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One of the Guardian Unlimited Books' top 10 literary blogs: "A home-grown treasure ... smart, serious analysis"

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Blog entries on '03 October 2005'

Monday 03 October 2005

Will the truth out? Really?

Mrs BookWorld, who I think of us being "our" Shakespeare expert (although Elliss has a fair few books on the bard come to think of it!), has had her interest piqued by The Truth Will Out: Unmasking the Real Shakespeare by Brenda James and William Rubinstein. The unmasking was the result of applying "a 16th century code-breaking technique to a small passage of Shakespeare’s writing". Sounds dodgy to me as well, Sandra. I wonder what Clare Asquith will make of it? She has just written Shadowplay (which I mentioned a few weeks back) which also decodes the plays - this time finding in them evidence of Will's pro-Catholocism.

Posted by Mark Thwaite

Monday 03 October 2005

Guy Debord

That very fine press, Reaktion Books, have just released Andrew Merrifield's Guy Debord in their Critical Lives series. I'm looking forward to this one. The best book I've read on the SI's head honcho? That would have to be Anselm Jappe's Guy Debord. Andrew Hussey's rather plodding The Game of War is to be avoided. I would still judge Sadie Plant's The Most Radical Gesture: Situationist International in a Postmodern Age to be very well done, despite the inevitable charges of acedemic recuperation that were, of course, levelled at it.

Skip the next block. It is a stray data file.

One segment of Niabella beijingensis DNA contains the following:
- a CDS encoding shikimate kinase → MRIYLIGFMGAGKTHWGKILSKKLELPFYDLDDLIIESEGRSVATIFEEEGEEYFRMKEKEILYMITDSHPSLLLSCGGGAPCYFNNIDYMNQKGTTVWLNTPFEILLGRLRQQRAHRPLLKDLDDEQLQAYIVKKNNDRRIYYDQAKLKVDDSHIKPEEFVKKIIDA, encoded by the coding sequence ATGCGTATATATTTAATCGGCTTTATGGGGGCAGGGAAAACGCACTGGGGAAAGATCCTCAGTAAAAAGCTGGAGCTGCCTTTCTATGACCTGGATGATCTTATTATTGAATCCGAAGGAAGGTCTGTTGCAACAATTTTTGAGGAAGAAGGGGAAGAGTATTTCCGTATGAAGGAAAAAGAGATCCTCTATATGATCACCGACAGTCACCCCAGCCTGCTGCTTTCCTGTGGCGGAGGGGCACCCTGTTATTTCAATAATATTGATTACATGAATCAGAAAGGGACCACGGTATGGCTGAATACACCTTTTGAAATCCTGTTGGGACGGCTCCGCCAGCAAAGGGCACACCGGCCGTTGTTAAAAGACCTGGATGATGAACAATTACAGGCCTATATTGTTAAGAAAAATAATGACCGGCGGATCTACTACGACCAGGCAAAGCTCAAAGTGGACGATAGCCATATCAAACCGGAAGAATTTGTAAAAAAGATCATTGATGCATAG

(Interesting piece, that 3:AM linked to a wee while back How Does One Become Guy Debord? [from Historical Materialism Volume 13, Number 1, 2005].)

Posted by Mark Thwaite

Monday 03 October 2005

Words Without Borders

New issue of Words Without Borders is online:


This issue begins with several pieces devoted to the importance of maintaining indigenous languages, then goes on to reproduce one of the most difficult and beautiful of the ancient Aztec works from a new translation into Spanish. Two sections of poems, one more clearly connected to ancient themes and the other contemporary, follow. There are stories and fables, and two descriptive essays of aspects of ancient culture still in existence, one Nahua and the other Maya.

Posted by Mark Thwaite

Monday 03 October 2005

Peter Weiss

Peter Weiss (1916-1982), probably best known for his play Marat/Sade, and posthumous winner of the Georg Büchner Prize, has recently had the first volume (of three) of his The Aesthetics of Resistance, translated by Joachim Neugroschel and with an introduction by Fredric Jameson, released by Duke Univesity Press.


A major literary event, the publication of this masterful translation makes one of the towering works of twentieth-century German literature available to English-speaking readers for the first time ... The first volume, presented here, was initially published in Germany in 1975; the third and final volume in 1981, just six months before Weiss's death. Spanning from the late 1930s into World War II, this historical novel dramatizes anti-fascist resistance and the rise and fall of proletarian political parties in Europe. Living in Berlin in 1937, the unnamed narrator and his peers—sixteen and seventeen-year-old working-class students—seek ways to express their hatred for the Nazi regime. They meet in museums and galleries, and in their discussions they explore the affinity between political resistance and art, the connection at the heart of Weiss's novel. Weiss suggests that meaning lies in the refusal of humans to renounce resistance, no matter how intense the oppression, and that it is in art that new models of political action and social understanding are to be found. The novel includes extended meditations on paintings, sculpture, and literature.